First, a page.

Friday, July 31, 2009

Self-help is the best help

This is the first time that Pakistan has ever formally briefed us on the results of an investigation into a terrorist attack in India. It has never happened before and I repeat this is the first time. It is also the first time that they have admitted that their nationals and a terrorist organisation based in Pakistan carried out a ghastly terrorist act in India.

The reality is that this is far more than the NDA Government was ever able to extract from Pakistan during its entire tenure despite all their tall talk. They were never able to get Pakistan to admit what they have admitted now. So the UPA government needs no lessons from the opposition on how to conduct foreign affairs or secure our nation against terrorist threats.

I say with strength and conviction that dialogue and engagement is the best way forward.

I told them that the operations of all terrorist groups that threaten India must end permanently. I urged them to make no distinctions between different terrorist organizations. I said that it was not enough to say that Pakistan is itself a victim of terrorism. They must show the same political will and take the same strong and sustained action against terrorist groups operating on their eastern border as they now seem to be taking against groups on their western border.

I told them that another attack of this kind will put an intolerable strain on our relationship and that they must take all possible measures to prevent a recurrence.

I believe that it is as much in Pakistan’s vital interest as it is in ours to make peace. Pakistan must defeat terrorism, before being consumed by it. I believe the current leadership there understands the need for action.

We know this, but in the past there have been hurdles in a consistent pursuit of this path. As a result, the enemies of peace have flourished. They want to make our alienation permanent, the distance between our two countries an unbridgeable divide. In the interests of our people, and in the interest of peace and prosperity of South Asia, we must not let this happen.

Saturday, July 25, 2009

Indian Maoists threaten to kill PM Singh, Sonia Gandhi

They carry out hit-and-run attacks on police and extort money from businesses. In the mining state of Chhattisgarh, officials say they extort up to $60 million a year.

Earlier this month, Maoists ambushed and killed at least 29 police officers on patrol in the jungles, and counterinsurgency experts say police officers tackling the Maoists lack the proper training and equipment to be effective.

Maoists abduct police officer, two others in Lalgarh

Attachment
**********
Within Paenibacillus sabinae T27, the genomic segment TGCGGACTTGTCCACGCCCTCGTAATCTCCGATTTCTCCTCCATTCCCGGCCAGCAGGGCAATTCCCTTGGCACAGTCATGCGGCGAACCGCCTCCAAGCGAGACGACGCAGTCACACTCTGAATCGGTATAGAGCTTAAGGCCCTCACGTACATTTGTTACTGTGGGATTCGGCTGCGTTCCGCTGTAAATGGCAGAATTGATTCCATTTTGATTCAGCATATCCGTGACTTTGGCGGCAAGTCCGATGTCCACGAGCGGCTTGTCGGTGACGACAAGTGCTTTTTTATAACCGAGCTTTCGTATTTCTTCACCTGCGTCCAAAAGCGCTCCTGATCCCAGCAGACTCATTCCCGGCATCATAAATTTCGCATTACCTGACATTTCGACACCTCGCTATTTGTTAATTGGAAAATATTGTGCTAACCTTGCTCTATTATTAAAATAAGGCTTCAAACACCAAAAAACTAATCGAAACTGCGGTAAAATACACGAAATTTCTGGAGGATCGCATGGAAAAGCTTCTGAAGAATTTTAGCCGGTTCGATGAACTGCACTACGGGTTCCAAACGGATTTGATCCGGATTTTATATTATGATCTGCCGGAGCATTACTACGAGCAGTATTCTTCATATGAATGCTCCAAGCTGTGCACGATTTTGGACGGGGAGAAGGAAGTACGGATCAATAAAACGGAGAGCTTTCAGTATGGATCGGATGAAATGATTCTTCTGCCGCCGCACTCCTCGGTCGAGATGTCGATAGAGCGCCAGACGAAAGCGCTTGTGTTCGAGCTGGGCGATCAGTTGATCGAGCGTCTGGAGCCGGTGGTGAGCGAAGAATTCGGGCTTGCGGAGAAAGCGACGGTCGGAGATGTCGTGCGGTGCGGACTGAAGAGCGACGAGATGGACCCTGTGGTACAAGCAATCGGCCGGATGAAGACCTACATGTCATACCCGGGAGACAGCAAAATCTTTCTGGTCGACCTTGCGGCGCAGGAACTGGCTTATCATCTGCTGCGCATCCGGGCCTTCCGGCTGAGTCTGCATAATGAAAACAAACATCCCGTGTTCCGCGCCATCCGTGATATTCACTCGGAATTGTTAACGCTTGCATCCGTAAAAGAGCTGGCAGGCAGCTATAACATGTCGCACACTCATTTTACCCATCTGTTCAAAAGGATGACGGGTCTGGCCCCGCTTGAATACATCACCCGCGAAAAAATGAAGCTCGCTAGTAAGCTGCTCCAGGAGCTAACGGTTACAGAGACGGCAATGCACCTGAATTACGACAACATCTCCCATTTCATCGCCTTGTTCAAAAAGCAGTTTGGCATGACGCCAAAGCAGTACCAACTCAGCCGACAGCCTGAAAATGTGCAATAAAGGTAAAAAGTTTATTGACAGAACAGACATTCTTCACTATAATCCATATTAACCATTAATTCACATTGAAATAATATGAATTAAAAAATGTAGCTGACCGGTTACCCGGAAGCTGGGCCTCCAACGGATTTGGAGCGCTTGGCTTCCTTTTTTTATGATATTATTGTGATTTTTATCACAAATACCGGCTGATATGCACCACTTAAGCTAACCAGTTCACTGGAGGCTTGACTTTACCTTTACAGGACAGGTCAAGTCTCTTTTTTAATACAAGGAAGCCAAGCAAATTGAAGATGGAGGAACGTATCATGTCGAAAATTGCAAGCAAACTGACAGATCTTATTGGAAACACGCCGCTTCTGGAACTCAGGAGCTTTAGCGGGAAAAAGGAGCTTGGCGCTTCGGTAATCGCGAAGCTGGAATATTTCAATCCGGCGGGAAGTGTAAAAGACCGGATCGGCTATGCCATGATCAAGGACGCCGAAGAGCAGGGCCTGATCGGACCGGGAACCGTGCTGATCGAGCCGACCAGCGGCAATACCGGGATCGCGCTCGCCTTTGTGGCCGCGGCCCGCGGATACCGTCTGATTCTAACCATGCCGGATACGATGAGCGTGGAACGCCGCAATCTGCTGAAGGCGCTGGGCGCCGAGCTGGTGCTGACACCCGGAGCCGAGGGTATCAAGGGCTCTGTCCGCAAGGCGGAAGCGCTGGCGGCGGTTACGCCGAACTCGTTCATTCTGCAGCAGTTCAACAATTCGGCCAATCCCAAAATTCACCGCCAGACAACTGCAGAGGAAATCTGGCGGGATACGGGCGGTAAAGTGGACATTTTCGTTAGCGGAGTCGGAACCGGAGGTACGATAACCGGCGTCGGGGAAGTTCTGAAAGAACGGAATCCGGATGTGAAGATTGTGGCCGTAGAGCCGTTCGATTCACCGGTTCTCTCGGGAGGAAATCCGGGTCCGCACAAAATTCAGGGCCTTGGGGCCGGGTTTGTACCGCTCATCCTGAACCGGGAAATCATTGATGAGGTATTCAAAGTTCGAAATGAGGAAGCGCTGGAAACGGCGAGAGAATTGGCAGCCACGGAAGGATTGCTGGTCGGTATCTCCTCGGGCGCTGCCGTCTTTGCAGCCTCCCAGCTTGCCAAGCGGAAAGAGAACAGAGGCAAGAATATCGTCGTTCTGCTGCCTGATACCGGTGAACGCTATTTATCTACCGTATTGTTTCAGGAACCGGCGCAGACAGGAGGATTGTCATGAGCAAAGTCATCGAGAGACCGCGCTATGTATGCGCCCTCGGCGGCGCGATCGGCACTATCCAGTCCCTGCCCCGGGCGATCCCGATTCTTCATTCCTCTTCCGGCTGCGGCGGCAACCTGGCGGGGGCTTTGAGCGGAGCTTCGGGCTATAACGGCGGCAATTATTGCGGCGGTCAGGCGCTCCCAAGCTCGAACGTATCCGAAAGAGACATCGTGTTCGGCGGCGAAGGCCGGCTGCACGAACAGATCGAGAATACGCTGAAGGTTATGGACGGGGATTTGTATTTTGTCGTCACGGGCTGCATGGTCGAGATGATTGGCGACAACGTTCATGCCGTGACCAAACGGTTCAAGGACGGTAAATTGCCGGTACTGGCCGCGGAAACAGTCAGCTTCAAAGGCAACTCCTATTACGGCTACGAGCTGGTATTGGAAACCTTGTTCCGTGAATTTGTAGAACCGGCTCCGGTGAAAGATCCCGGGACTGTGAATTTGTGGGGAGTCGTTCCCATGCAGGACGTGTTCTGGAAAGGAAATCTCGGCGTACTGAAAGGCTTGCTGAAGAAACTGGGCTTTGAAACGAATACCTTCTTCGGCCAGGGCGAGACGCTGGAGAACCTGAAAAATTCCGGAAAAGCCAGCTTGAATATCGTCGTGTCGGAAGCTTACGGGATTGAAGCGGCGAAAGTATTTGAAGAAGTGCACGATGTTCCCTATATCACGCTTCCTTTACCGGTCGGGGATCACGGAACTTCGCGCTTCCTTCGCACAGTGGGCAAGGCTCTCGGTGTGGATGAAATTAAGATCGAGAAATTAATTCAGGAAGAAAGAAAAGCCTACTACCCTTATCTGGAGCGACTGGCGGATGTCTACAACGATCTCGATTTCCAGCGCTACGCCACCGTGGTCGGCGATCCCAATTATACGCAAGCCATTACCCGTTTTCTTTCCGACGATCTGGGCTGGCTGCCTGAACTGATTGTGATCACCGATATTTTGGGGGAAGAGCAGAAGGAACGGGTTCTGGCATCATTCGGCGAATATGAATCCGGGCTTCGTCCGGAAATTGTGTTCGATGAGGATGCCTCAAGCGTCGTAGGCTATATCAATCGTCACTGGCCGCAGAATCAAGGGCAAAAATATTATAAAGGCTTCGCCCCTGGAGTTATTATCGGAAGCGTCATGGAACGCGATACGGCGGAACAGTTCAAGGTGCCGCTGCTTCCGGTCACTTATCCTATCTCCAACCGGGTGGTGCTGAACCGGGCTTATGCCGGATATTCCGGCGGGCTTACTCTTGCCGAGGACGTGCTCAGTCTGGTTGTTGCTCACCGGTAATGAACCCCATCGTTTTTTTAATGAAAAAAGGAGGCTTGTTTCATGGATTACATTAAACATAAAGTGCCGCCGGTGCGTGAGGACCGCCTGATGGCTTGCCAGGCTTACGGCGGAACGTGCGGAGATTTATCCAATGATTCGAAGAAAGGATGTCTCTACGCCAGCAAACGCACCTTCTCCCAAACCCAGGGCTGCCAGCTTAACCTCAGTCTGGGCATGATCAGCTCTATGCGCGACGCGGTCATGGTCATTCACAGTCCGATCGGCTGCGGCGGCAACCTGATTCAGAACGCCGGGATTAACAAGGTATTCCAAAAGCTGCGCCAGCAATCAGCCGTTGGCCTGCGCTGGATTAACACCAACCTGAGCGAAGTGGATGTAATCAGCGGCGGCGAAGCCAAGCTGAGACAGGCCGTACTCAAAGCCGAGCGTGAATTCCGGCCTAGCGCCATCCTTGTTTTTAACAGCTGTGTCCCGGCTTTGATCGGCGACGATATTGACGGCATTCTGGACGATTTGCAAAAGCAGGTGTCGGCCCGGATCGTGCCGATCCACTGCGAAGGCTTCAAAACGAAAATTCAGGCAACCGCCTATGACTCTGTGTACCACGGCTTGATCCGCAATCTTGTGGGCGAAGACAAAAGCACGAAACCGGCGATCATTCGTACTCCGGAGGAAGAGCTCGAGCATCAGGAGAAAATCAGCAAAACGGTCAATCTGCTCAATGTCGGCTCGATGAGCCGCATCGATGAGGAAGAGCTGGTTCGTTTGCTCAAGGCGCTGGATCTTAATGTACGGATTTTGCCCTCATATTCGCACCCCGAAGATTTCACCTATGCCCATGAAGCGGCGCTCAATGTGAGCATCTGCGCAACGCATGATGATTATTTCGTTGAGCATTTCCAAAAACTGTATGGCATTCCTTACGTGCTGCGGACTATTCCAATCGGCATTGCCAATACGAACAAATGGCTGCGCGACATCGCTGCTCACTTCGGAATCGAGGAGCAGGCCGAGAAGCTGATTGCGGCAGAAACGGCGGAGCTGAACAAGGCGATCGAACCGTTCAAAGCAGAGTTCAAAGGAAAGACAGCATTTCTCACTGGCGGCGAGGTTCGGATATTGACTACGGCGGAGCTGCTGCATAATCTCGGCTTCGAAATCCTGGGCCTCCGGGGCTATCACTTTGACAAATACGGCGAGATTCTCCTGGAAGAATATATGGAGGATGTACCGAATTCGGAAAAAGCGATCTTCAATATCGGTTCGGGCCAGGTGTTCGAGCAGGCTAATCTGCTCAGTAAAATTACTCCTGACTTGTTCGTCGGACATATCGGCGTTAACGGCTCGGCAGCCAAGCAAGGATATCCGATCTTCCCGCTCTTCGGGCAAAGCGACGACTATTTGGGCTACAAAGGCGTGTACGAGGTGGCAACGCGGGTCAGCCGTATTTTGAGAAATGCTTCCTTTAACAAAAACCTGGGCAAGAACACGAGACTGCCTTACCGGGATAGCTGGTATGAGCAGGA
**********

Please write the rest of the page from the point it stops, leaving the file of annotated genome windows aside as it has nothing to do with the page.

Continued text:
Wednesday, July 15, 2009

For many years the Naxal threat was "under-estimated"

"Today they (Naxalites) pose a grave challenge ... We are preparing to taken on the challenge. Details cannot be disclosed now," he said.

"Regrettably for many years we did not properly assess the threat posed by Left-wing extremism. We under-estimated the challenge and in the meanwhile they (Naxalites) extended their influence," he said.

Friday, July 3, 2009

Rail tickets to be available at mobile vans, post offices

"Poor people who are unable to go to the stations can now purchase tickets in market places, mohallas and other busy places. In this year, we will introduce 50 such mobile vans," she said.

Under an MoU between Railways and Department of Posts, passengers can now buy computerised tickets from nearly 5,000 post offices in cities and towns.

Zero-tolerance policy towards ragging: Govt

Sibal said the stringent measures which could be enforced include rustication of a student, withholding of scholarship, derecognition of institution, debarring a student from appearing in any test and stopping of grant to the institution.

Thursday, July 2, 2009

The next five years would be an era of judicial and legal reforms.

New Law Minister Veerappa Moily, meanwhile, gave notice: "The next five years would be an era of judicial and legal reforms." He spoke of measures to radically trim the huge pendency of cases - new civil and criminal courts to fast-track a notoriously sluggish process, to deliver "affordable and accessible justice to the last man in the queue". He promised a systematic attempt to fight the creeping evil of corruption in higher judiciary - making it mandatory for judges to disclose assets, taking a more serious look at an impeachment law that has never ever been used.

Also on the anvil were laws to strengthen witness protection, a less severe attitude to allowing in foreign law firms. In the midst of gay pride rallies in three big cities, he even made a bold promise to reevaluate a law that still criminalizes homosexuality in India.

On Thursday, in a historic judgment, the Delhi High Court went ahead and struck down section 377 of the Indian Penal Code, decriminalizing homosexuality. This judgment is particularly surprising, given the revisionist thinking that followed the groundbreaking nature of some of such controversial pronouncements.

After Islamic and Christian groups expressed loud reservations, the law minister had to famously renege on his own casually offered pledge to amend Article 377, the law authored during Lord Macaulay's time that makes "unnatural sex" a punishable offence. It was hardly, if ever, used punitively on consensual homosexual activity, but gay rights activists have long wanted the "criminal" tag to go.